Upon entering, the Rebbe stood up and told Roselyn that it was nice to give her sholom aleichem again, for the second time, and asked her to be seated. She sat, with paper and pencil in her hand, ready to write down the vital points that would arise.

I told the Rebbe that so far I had a wonderful time socially and now it was time for a business discussion.

The Rebbe asked Roselyn whether she had given permission for me to leave her and eat the Yom Tov meals with the Rebbe. When Roselyn answered in the affirmative, the Rebbe said he hoped she did not mind. Roselyn replied that as the Rebbetzin had made this sacrifice, so could she and was pleased to do so. The Rebbe said that his Rebbetzin had made this sacrifice for forty years.

Roselyn replied “biz ah hundred un tzvansig” (until 120). The Rebbe smiled appreciatively. In fact, during the whole one and a quarter hours the Rebbe was laughing and smiling most of the time.

I told the Rebbe about my speech at the kinus hatorah the previous day, about not wanting to be a tzorrus chossid.

“Did you not give a moshel as usual?” asked the Rebbe.

I was surprised, because I did not remember ever having given a moshel before. But, the Rebbe gets to know everything! So I told the Rebbe what I had said about people living at the source of the river who could not appreciate what was happening many hundreds of miles away. The Rebbe seemed to like it.

I reported about the many complaints I was receiving from people who had no replies from the Rebbe to their letters. I said, “l’havdil, the Queen of England has a private secretary who just acknowledges her letters.”

The Rebbe said that was not for a chossid. But yet, he was looking for some nusach (standard responses to be applied to various requests) that would satisfy not only his correspondents, but also himself. We discussed business and family, Lubavitch and communal problems.

I realized it was now 9:30, so I said, “The Rebbe will want to daven maariv.”

The Rebbe replied, “Vail ess shtaite in Shulchan Aruch!” (Because it states so in Jewish Law; - not just because “the Rebbe wants.”)

“True,” I remarked, “but it does not say one need daven at 9:30 p.m.; it could again be 3:30 a.m. like the other night.”

“Yes,” said the Rebbe, “that is so; but it was getting a little ‘tight’ for s’firah.” [The counting of the Omer, which needs to be completed before dawn.] He advised us to come for our next yechidus at the “usual” time, in the early hours of the morning, so that no one would be jealous.

The Rebbe then disclosed to me that he had received an anonymous letter from Detroit, “upon which even a “ב"ה” (a blessing to G-d) appeared on the top,” telling the Rebbe to go back to [the town of] Lubavitch and to not interfere with people in America and pester them to do mitzvos.”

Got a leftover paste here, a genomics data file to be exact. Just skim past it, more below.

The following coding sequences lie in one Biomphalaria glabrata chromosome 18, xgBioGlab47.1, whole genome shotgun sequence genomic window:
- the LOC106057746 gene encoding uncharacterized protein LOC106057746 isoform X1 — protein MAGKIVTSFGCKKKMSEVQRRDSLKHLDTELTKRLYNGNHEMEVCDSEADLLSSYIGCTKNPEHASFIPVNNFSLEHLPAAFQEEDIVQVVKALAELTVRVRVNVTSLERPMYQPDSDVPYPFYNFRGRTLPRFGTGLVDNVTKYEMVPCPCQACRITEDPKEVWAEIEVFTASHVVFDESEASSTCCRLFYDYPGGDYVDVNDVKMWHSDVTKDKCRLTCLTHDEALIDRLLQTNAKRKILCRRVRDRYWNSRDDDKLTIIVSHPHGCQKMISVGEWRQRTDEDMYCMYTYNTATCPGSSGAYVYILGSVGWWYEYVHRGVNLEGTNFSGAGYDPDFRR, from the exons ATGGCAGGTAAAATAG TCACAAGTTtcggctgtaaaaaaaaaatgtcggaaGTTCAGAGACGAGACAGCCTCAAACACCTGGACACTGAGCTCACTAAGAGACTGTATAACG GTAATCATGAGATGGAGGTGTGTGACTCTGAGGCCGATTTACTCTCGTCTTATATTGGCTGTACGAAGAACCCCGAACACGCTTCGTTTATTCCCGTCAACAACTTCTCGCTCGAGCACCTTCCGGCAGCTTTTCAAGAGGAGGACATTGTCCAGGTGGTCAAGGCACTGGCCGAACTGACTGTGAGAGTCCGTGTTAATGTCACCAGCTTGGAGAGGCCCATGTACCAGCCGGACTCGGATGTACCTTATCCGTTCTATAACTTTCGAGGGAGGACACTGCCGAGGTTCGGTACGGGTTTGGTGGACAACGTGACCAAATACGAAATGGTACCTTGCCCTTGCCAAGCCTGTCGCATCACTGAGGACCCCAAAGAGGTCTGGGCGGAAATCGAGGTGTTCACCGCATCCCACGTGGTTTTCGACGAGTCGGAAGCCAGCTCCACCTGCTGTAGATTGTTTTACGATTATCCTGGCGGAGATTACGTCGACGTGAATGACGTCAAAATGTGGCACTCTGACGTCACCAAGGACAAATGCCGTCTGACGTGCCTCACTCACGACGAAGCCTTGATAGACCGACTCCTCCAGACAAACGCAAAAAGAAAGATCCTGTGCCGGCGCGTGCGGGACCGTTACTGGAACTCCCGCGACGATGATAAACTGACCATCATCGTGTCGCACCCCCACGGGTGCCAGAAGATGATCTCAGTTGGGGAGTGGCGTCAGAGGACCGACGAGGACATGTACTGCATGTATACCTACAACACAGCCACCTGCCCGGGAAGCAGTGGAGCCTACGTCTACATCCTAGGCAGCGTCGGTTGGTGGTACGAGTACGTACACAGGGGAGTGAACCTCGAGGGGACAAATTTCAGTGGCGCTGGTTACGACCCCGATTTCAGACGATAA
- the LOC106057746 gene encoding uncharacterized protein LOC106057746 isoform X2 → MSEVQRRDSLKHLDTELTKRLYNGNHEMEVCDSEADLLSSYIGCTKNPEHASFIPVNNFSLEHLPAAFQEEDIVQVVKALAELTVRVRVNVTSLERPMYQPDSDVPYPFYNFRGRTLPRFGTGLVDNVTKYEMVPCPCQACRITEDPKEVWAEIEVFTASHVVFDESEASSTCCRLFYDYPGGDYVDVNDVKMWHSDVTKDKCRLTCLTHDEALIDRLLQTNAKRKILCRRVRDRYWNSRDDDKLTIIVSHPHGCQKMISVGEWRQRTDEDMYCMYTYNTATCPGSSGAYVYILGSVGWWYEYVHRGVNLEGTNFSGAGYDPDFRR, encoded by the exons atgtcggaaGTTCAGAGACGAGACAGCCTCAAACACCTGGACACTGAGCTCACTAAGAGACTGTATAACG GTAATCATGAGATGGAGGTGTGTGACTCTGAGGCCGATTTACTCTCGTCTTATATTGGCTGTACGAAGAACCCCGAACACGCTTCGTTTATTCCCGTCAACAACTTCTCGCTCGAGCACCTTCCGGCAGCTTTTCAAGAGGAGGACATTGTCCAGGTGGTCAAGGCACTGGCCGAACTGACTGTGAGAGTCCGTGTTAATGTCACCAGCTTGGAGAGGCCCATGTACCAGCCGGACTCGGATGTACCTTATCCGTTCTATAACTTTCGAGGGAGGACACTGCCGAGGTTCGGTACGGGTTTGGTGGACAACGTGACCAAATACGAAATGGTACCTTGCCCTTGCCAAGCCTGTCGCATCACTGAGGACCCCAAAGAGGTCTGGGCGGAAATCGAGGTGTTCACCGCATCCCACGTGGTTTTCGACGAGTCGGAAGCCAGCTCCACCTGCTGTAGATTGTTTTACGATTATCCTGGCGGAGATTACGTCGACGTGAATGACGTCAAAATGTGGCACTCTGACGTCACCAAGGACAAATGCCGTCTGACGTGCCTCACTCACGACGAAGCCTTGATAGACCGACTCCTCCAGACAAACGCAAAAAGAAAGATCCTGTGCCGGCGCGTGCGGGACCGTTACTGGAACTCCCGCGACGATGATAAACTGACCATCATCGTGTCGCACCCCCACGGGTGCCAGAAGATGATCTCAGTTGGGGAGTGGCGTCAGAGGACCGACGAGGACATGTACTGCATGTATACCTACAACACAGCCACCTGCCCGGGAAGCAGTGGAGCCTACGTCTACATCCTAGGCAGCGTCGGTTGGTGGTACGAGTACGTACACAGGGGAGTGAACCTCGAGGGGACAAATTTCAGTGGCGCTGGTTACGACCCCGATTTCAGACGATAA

The Rebbe agreed with me when I said I thought that it was a good sign to get such a letter.

I told the Rebbe that it reminded me of a Lubavitcher who once phoned me in Manchester at 7:00 a.m. and once called Bernard Perrin at 2 a.m.

The Rebbe said, “He must have been keeping 770 hours.” When we mentioned Avrohom, the Rebbe said he always addresses him as HoRav Avrohom in his letters.

The Rebbe asked me if I liked the apartment in Union Street. I replied that it was ideal, especially as it was only seconds away from 770. I added that we would like to avail ourselves of its use for every Shavuos.

We want a Farbrengen

Last year, upon learning that there would not be a farbrengen one Shabbos, I asked the Rebbe and, in the end, we had a farbrengen.

Now, here once again this year, after the above-mentioned yechidus, I realized that I had not asked the Rebbe for a farbrengen for the coming Shabbos. And after that one, there was still another Shabbos, too.

In addition to which, all the students at 770 were driving me crazy to ask the Rebbe for a farbrengen. Under no consideration would they ask the Rebbe themselves. Although they all wanted a farbrengen so badly. When there was an expected farbrengen on a Shabbos or Yom Tov, some students walked the six miles from the Borough Park neighborhood especially to be present. They said they could not have the chutzpa to ask for one; but poor me, I had to be the scapegoat. Well, since I wanted the farbrengen too, I had no option but to ask.

So I wrote to the Rebbe asking for two farbrengens. (Through this method of writing and leaving the letter in the Rebbe’s office, I normally received a reply on the same day). The Rebbe replied that as he himself had to open and read all the letters addressed to him, many of which were very confidential, this took a long time. He, therefore, had no time to prepare a farbrengen.